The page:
The charts that matter: a tale of two central banks

Government bond yields slipped around the world this week. Here’s how that has affected the charts that matter most to the global economy.

Welcome back.

This week, we’re looking at a very exciting new sector. As you’re probably aware, there has been a lot of focus on the meat industry recently, especially over its carbon emissions. So, what can you do if you’ve got a taste for prime steak but would rather leave the animals out of the equation altogether? Enter lab-grown meat – ”cuts of meat that have involved no cruelty to the animal or harm to the environment, having been cultured from harvested animal cells in a laboratory”. Stuart Watkins looks at the state of the industry now and how investors can get a taste.

Elsewhere, Stephen Connolly casts his eye over another relatively new industry - the burgeoning “buy now pay later” sector that includes start-up companies including Klarna and Clearpay. But it’s not just startups, the big names are also showing an interest. Stephen picks some of the best stocks in the sector for you to consider.

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Merryn is joined by Dale Robertson in this week’s podcast. Dale is co-manager of the Chelverton European Select Fund, and he tells Merryn why it’s such an exciting time to be investing in Europe, especially in small and micro-cap stocks. Listen to what he has to say here.

Here are the links for this week’s editions of Money Morning and other web articles you may have missed:

Now for the charts of the week.

Gold is hovering at around $1,800 an ounce. Having slid earlier on the back of positive US economic data, the yellow metal recovered after the Federal Reserve was a little more dovish than expected, and the Bank of England was a lot more dovish than expected – implying that developed world central bankers aren’t quite as ready to hike rates as everyone had perhaps started to believe.

Gold price chart

(Image credit: Gold price chart)

(Gold: three months)

The US dollar index (DXY – a measure of the strength of the dollar against a basket of the currencies of its major trading partners) had a mixed week after the Fed started “tapering” its quantitative easing programme.

US dollar index chart

(Image credit: US dollar index chart)

(DXY: three months)

The Chinese yuan (or renminbi) strengthened against the US dollar (when the red line is rising, the dollar is strengthening while the yuan is weakening).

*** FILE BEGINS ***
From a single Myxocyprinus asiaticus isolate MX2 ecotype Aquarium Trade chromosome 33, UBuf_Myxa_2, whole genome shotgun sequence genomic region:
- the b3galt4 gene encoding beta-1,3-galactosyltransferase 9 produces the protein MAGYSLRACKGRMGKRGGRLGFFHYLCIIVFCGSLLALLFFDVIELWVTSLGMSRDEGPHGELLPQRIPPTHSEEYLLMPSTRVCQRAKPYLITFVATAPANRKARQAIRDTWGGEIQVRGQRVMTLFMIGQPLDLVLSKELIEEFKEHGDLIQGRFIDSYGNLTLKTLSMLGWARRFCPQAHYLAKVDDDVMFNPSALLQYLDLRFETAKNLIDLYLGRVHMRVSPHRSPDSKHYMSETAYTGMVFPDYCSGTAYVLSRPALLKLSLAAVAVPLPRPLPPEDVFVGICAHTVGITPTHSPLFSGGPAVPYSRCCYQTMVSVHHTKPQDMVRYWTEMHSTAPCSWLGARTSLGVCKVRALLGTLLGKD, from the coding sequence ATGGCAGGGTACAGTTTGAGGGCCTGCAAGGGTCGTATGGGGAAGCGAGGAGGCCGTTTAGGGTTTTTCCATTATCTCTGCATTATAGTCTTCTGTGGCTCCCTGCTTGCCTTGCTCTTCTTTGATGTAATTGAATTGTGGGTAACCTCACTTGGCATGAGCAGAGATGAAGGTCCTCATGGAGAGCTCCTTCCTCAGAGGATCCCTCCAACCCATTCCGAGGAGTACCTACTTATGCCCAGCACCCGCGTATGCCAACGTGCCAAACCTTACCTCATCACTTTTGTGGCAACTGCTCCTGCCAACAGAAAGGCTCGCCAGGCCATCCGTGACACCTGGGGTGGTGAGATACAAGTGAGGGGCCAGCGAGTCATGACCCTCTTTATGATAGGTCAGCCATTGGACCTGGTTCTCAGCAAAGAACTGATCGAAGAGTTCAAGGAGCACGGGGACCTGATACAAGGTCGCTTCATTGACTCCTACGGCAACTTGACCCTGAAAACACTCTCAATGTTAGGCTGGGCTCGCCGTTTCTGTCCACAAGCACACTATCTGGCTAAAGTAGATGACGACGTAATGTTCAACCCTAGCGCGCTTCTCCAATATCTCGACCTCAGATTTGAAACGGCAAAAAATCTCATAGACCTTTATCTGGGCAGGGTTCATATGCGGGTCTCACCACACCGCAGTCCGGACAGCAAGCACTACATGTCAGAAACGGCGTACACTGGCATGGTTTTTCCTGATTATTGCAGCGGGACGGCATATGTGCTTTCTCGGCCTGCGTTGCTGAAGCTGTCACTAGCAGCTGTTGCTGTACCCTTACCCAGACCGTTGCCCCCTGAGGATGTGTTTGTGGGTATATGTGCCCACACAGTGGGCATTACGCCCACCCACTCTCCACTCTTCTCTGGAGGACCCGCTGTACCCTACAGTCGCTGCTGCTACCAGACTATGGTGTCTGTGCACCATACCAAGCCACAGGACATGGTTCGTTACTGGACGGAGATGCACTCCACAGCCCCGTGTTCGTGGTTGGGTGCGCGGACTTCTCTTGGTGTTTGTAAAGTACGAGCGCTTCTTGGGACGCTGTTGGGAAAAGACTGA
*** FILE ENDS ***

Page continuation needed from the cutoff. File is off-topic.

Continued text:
USD/CNY currency chart

(Image credit: USD/CNY currency chart)

(Chinese yuan to the US dollar: since 25 Jun 2019)

The yield on the ten-year US government bond slipped.

US Treasury bond yield chart

(Image credit: US Treasury bond yield chart)

(Ten-year US Treasury yield: three months)

The yield on the Japanese ten-year bond fell hard (bearing in mind that we’re still talking just a few basis points – one basis point being 0.01 of a percent – here).

Japanese government bond yield chart

(Image credit: Japanese government bond yield chart)

(Ten-year Japanese government bond yield: three months)

And the yield on the ten-year German Bund retreated, too.

German Bund yield chart

(Image credit: German Bund yield chart)

(Ten-year Bund yield: three months)

Copper prices continued to fall.

Copper price chart

(Image credit: Copper price chart)

(Copper: nine months)

The closely related Aussie dollar fell in sympathy.

AUD/USD currency chart

(Image credit: AUD/USD currency chart)

(Aussie dollar vs US dollar exchange rate: three months)

Bitcoin is off its all-time high but is still holding out at over $60,000.

Bitcoin price chart

(Image credit: Bitcoin price chart)

(Bitcoin: three months)

US weekly initial jobless claims fell by 14,000 to 269,000. The four-week moving average fell by 15,000 to 284,750. Meanwhile US non-farm payrolls were a good bit stronger than expected.

US initial weekly jobless claims chart

(Image credit: US initial weekly jobless claims chart)

(US initial jobless claims, four-week moving average: since Jan 2020)

The oil price fell, sliding back from its recent highs despite oil cartel Opec promising to keep production at current levels.

Brent crude oil price chart

(Image credit: Brent crude oil price chart)

(Brent crude oil: three months)

Amazon's stock saw another big rise as both the Nasdaq and the S&P 500 hit new records.

Amazon share price chart

(Image credit: Amazon share price chart)

(Amazon: three months)

Tesla continued its apparently unstoppable climb.

Tesla share price chart

(Image credit: Tesla share price chart)

(Tesla: three months)

Have a great weekend.

Ben Judge

Ben studied modern languages at London University's Queen Mary College. After dabbling unhappily in local government finance for a while, he went to work for The Scotsman newspaper in Edinburgh. The launch of the paper's website,, in the early years of the dotcom craze, saw Ben move online to manage the Business and Motors channels before becoming deputy editor with responsibility for all aspects of online production for The Scotsman, Scotland on Sunday and the Edinburgh Evening News websites, along with the papers' Edinburgh Festivals website.

Ben joined MoneyWeek as website editor in 2008, just as the Great Financial Crisis was brewing. He has written extensively for the website and magazine, with a particular emphasis on alternative finance and fintech, including blockchain and bitcoin. As an early adopter of bitcoin, Ben bought when the price was under $200, but went on to spend it all on foolish fripperies.